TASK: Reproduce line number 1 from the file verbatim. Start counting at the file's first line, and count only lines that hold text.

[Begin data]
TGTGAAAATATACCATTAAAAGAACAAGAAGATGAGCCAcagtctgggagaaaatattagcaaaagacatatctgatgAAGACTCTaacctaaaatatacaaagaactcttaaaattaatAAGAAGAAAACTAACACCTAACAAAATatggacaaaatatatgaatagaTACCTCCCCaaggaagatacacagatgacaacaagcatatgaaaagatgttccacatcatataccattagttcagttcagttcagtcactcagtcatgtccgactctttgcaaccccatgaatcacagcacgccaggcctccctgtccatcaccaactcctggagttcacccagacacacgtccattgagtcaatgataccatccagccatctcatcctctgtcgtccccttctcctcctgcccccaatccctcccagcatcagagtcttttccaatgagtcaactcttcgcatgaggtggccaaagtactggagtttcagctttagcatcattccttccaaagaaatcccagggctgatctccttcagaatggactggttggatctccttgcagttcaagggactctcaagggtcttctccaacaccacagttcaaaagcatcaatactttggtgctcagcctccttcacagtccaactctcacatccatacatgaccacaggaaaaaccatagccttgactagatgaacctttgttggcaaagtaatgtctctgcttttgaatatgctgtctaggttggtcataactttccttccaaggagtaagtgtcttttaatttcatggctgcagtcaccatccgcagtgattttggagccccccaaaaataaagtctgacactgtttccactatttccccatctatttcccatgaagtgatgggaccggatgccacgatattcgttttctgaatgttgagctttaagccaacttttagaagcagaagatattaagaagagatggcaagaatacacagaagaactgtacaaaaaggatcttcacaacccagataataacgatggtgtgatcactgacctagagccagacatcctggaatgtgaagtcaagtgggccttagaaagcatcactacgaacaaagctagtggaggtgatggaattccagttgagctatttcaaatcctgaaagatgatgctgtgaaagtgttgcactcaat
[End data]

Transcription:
TGTGAAAATATACCATTAAAAGAACAAGAAGATGAGCCAcagtctgggagaaaatattagcaaaagacatatctgatgAAGACTCTaacctaaaatatacaaagaactcttaaaattaatAAGAAGAAAACTAACACCTAACAAAATatggacaaaatatatgaatagaTACCTCCCCaaggaagatacacagatgacaacaagcatatgaaaagatgttccacatcatataccattagttcagttcagttcagtcactcagtcatgtccgactctttgcaaccccatgaatcacagcacgccaggcctccctgtccatcaccaactcctggagttcacccagacacacgtccattgagtcaatgataccatccagccatctcatcctctgtcgtccccttctcctcctgcccccaatccctcccagcatcagagtcttttccaatgagtcaactcttcgcatgaggtggccaaagtactggagtttcagctttagcatcattccttccaaagaaatcccagggctgatctccttcagaatggactggttggatctccttgcagttcaagggactctcaagggtcttctccaacaccacagttcaaaagcatcaatactttggtgctcagcctccttcacagtccaactctcacatccatacatgaccacaggaaaaaccatagccttgactagatgaacctttgttggcaaagtaatgtctctgcttttgaatatgctgtctaggttggtcataactttccttccaaggagtaagtgtcttttaatttcatggctgcagtcaccatccgcagtgattttggagccccccaaaaataaagtctgacactgtttccactatttccccatctatttcccatgaagtgatgggaccggatgccacgatattcgttttctgaatgttgagctttaagccaacttttagaagcagaagatattaagaagagatggcaagaatacacagaagaactgtacaaaaaggatcttcacaacccagataataacgatggtgtgatcactgacctagagccagacatcctggaatgtgaagtcaagtgggccttagaaagcatcactacgaacaaagctagtggaggtgatggaattccagttgagctatttcaaatcctgaaagatgatgctgtgaaagtgttgcactcaat